Predicting Hawai‘i water demand under climate change


How will climate change affect supply and demand for water? The answer to this question is complex, uncertain, and depends critically on location and context. On the supply side, there is great uncertainty about future rainfall and aquifer recharge in Hawai‘i, but climate also affects water demand. In most of the world, the largest uses of water are for agriculture, landscapes, and cooling towers used for air conditioning. These demands for water clearly depend on precipitation, temperature, and prevailing climatic conditions. This project focuses on the effects of temperature on water demand and consumption.

Project Summary

A simple way to measure the effects of temperature on water consumption is to compare the water used against average temperature over a monthly billing period, while controlling for other variables. However, this method largely ignores non-linear, within-period variation in weather, which may play an important role in determining the quantity of water a household or business consumes during that period. For instance, two months may have the same calculated mean temperature, but one month might have included wild fluctuations between hot and cold temperatures, while the temperature may have remain much steadier during the other month. If a simple mean temperature were used, these two months would be regarded as similar climatic situations but may actually represent periods with drastically different conditions for water consumption.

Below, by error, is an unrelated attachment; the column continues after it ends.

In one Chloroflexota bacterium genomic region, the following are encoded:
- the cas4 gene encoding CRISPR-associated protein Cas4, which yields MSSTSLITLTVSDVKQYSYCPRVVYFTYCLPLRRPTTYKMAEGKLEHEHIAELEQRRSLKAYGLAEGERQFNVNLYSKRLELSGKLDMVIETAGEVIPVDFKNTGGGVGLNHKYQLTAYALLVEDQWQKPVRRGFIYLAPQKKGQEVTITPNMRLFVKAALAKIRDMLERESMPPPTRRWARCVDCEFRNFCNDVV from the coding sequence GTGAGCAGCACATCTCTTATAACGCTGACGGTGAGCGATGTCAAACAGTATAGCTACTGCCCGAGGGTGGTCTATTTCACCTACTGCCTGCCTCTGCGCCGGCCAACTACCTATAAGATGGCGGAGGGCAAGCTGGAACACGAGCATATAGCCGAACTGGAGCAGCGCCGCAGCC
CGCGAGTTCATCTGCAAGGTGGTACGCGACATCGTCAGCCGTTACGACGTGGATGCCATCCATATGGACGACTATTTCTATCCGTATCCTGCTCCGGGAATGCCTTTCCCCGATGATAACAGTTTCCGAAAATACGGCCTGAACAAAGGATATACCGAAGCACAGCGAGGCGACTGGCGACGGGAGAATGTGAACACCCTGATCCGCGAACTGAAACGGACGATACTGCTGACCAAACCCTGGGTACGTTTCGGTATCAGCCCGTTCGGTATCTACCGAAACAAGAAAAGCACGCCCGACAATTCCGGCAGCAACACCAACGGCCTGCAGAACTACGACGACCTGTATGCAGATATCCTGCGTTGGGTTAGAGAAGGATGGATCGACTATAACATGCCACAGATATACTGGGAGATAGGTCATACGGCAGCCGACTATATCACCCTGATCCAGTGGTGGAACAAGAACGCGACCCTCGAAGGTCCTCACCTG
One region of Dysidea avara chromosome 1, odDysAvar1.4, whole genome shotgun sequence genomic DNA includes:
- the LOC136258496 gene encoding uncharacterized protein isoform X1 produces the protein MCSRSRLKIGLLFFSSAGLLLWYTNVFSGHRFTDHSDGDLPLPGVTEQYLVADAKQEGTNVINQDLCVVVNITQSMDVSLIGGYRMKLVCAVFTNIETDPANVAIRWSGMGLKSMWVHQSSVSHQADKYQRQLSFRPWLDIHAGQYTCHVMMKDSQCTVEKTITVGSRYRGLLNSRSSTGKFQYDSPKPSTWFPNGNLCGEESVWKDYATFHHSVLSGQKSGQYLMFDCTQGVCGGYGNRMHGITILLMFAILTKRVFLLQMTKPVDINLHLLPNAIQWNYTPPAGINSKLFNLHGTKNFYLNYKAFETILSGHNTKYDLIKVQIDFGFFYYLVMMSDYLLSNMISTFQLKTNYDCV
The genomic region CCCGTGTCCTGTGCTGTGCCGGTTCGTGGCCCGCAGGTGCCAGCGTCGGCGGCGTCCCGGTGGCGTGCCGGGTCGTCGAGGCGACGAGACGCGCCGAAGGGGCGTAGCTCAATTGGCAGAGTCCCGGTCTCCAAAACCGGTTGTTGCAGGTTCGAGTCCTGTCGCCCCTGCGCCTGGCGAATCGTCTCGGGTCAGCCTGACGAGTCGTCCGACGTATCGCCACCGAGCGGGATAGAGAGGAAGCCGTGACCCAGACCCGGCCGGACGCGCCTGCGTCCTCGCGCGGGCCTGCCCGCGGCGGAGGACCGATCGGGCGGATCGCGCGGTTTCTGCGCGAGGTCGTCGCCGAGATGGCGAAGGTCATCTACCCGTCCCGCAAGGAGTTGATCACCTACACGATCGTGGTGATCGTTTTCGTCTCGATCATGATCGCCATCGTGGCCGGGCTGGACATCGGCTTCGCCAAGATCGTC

Color-scaled map of Oahu indicating average temperatures
Average temperature map of O‘ahu, with labeled locations that have been identified as “agriculture.” The size of each dot indicates the relative water consumption, controlled for farm size.

To account for this within-period variation in weather, we can instead compare water consumption to the distribution of temperatures over a given monthly billing period. Using weather stations and baseline data for O‘ahu, we create hourly temperature maps for the island, at 250-m resolution (Fig. 1). Next, we merge premises-level water use data and premises characteristics data (e.g. commercial, industrial, residential, square footage, etc.), and match consumers to a grid cell on the island. This allows us to create individual temperature distributions for each premises and each billing period, which are then used to estimate detailed, non-linear relationships between water use and weather conditions for various consumer types. These relationships can then help inform policymakers about water resource needs under various developmental and climate change scenarios.





Michael J. Roberts
Associate Professor of Economics, UH Mānoa


Nathan DeMaagd
Department of Economics, UH Mānoa